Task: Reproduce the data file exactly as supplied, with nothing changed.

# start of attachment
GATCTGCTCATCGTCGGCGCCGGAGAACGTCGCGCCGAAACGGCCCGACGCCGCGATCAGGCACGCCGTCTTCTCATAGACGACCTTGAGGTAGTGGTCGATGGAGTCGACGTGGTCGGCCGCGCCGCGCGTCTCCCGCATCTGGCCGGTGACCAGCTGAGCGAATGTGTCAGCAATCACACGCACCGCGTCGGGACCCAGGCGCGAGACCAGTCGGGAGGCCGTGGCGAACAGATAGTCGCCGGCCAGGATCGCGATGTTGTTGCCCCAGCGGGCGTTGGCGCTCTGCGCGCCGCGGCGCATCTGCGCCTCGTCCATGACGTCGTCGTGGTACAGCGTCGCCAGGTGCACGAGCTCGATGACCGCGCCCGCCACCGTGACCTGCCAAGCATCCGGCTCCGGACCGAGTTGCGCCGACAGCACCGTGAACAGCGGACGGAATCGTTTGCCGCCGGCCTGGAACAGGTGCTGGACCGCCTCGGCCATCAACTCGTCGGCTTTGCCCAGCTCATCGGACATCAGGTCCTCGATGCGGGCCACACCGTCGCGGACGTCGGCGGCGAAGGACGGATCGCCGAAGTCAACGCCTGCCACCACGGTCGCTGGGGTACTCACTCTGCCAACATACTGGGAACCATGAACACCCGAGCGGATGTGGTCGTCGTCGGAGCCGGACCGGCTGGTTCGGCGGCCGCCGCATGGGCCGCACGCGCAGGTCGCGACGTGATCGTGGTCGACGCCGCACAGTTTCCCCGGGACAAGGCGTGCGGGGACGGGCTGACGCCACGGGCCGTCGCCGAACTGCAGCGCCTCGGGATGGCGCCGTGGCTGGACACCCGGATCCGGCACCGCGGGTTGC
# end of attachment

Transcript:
GATCTGCTCATCGTCGGCGCCGGAGAACGTCGCGCCGAAACGGCCCGACGCCGCGATCAGGCACGCCGTCTTCTCATAGACGACCTTGAGGTAGTGGTCGATGGAGTCGACGTGGTCGGCCGCGCCGCGCGTCTCCCGCATCTGGCCGGTGACCAGCTGAGCGAATGTGTCAGCAATCACACGCACCGCGTCGGGACCCAGGCGCGAGACCAGTCGGGAGGCCGTGGCGAACAGATAGTCGCCGGCCAGGATCGCGATGTTGTTGCCCCAGCGGGCGTTGGCGCTCTGCGCGCCGCGGCGCATCTGCGCCTCGTCCATGACGTCGTCGTGGTACAGCGTCGCCAGGTGCACGAGCTCGATGACCGCGCCCGCCACCGTGACCTGCCAAGCATCCGGCTCCGGACCGAGTTGCGCCGACAGCACCGTGAACAGCGGACGGAATCGTTTGCCGCCGGCCTGGAACAGGTGCTGGACCGCCTCGGCCATCAACTCGTCGGCTTTGCCCAGCTCATCGGACATCAGGTCCTCGATGCGGGCCACACCGTCGCGGACGTCGGCGGCGAAGGACGGATCGCCGAAGTCAACGCCTGCCACCACGGTCGCTGGGGTACTCACTCTGCCAACATACTGGGAACCATGAACACCCGAGCGGATGTGGTCGTCGTCGGAGCCGGACCGGCTGGTTCGGCGGCCGCCGCATGGGCCGCACGCGCAGGTCGCGACGTGATCGTGGTCGACGCCGCACAGTTTCCCCGGGACAAGGCGTGCGGGGACGGGCTGACGCCACGGGCCGTCGCCGAACTGCAGCGCCTCGGGATGGCGCCGTGGCTGGACACCCGGATCCGGCACCGCGGGTTGC